For those who don’t remember, I’d like to point out that I did my own post on this subject three weeks ago, more recently than David Bowers but certainly before Sean. What do you have to say to that, Sean? Stealing posts from me? Where is your God now?
But I want to talk about something that was passingly mentioned in the comments on my recent Death Knights post – that of recognisability of Death Knights or, indeed, other classes.
We all know my opinion on Death Knights and how we should be a little more suspicious of them. Other people have drawn the comparisons to warlocks, and how most people will be very suspicious of them. Additionally, the Night Elves are very much against magic and so would probably feel much the same way about mages as warlocks.
But, alright. I know this is getting down to nitpicky details, but I have to say it.
How can you tell just by looking at someone, in game, what class they are?
Sure, Alex points out in the comments linked above that Death Knights have a hard time hiding, what with having oddly coloured skin and glowing eyes. Now, I’d like to point out that this doesn’t make an undead Death Knight look all that different from your average undead, but by and large, his point is correct.
When it comes to warlocks, being followed around by an imp or a voidwalker, or whatever minion of choice, is a pretty solid hint, but if they don’t have their minion out, and they’re just walking down the street, how do you distinguish a warlock from a mage, or a priest, or of… well, anyone else?
As a night elf, short of actually seeing someone perform magic, another big hint, how can you tell by looking at them if someone is a magic user?
The answer is, of course, that you can’t. The Death Knights give themselves away a little bit, and there are always gameplay signs (like the minions or the spells), but just by looking at a warlock, you can’t tell them from a mage.
So, what does this mean for gameplay? Are we to be suspicious of all cloth-wearers, just in case they are warlocks? Welcome them with open arms, until we find out that they are warlocks? (Please place whatever class you’d rather talk about here.)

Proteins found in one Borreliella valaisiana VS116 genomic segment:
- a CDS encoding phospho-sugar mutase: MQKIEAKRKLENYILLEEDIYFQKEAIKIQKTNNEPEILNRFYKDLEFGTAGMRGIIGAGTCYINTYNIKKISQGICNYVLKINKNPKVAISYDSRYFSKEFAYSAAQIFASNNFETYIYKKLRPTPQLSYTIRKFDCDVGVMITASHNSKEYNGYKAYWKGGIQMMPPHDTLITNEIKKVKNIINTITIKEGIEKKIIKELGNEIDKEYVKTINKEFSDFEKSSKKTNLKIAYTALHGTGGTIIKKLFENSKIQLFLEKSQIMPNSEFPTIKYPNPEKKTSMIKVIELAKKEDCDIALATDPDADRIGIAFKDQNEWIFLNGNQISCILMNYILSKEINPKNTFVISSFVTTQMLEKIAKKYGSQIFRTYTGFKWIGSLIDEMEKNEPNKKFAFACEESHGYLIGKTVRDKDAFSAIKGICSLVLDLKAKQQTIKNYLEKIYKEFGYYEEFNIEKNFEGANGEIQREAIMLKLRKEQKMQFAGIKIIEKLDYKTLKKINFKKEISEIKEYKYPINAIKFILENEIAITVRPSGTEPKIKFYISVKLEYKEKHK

Well, honestly, it’s another one of those terrible answers – it depends on the individual. As a rule, I would err on the side of caution – unless you can see some sign that they are the thing that you hate, assume that they aren’t, as you would in real life. (Well, I don’t know if there are any groups of people that you hate in real life, but you can see my point). Unless your character is particularly suspicious. That makes a bit of a difference, as well.
That does bring up another point, though. What are the things associated with ‘disliked’ classes, that you could notice?
Some of these things are obvious – the glowing eyes and pale skin of a Death Knight, the minions of a Warlock (or the fact that they’re dealing with soulstones, or you might recognise their spells in action), any sign of magic spell from a magic-user you don’t like. Then comes a few more thoughts.
Say your character doesn’t like magic users. You, as the player, know that warlocks and mages (the primary ‘magic users’) wear cloth, and the only cloth-wearing class that doesn’t is the priest. Does this mean that you’re going to assume that all cloth-wearers who don’t identify themselves as priests are magic users?
Well, probably not. A lot of roleplayers have cloth outfits for roleplay purposes that they don’t use in combat, and I think it’s pretty safe to say that peasants and so on would be wearing cloth rather than leather or mail/plate. This isn’t a good indicator.
Red robes are commonly associated with warlocks and are usually specced for magic users. Would a character see someone in a red robe and wonder if, perhaps, they are a warlock or a mage?
Although we know that this isn’t the case at all, I can see reason why a suspicious (and most likely, a superstitious) character might take note of that. At the same time, putting on scrappier clothes might make them go, ‘No, a powerful warlock would never dress like that!’, much like hiding your face may cause people to deny that you’re a Death Knight (or, conversely, that you must be a Death Knight, because you have something to hide).
It all depends on your characterisation how much you’re likely to suspect others of things, and how much you’re likely to hide. Just keep this in mind – characters don’t really run around with their classes stamped on their heads. Use visual cues rather than what the game tells you, to determine how you respond to other characters.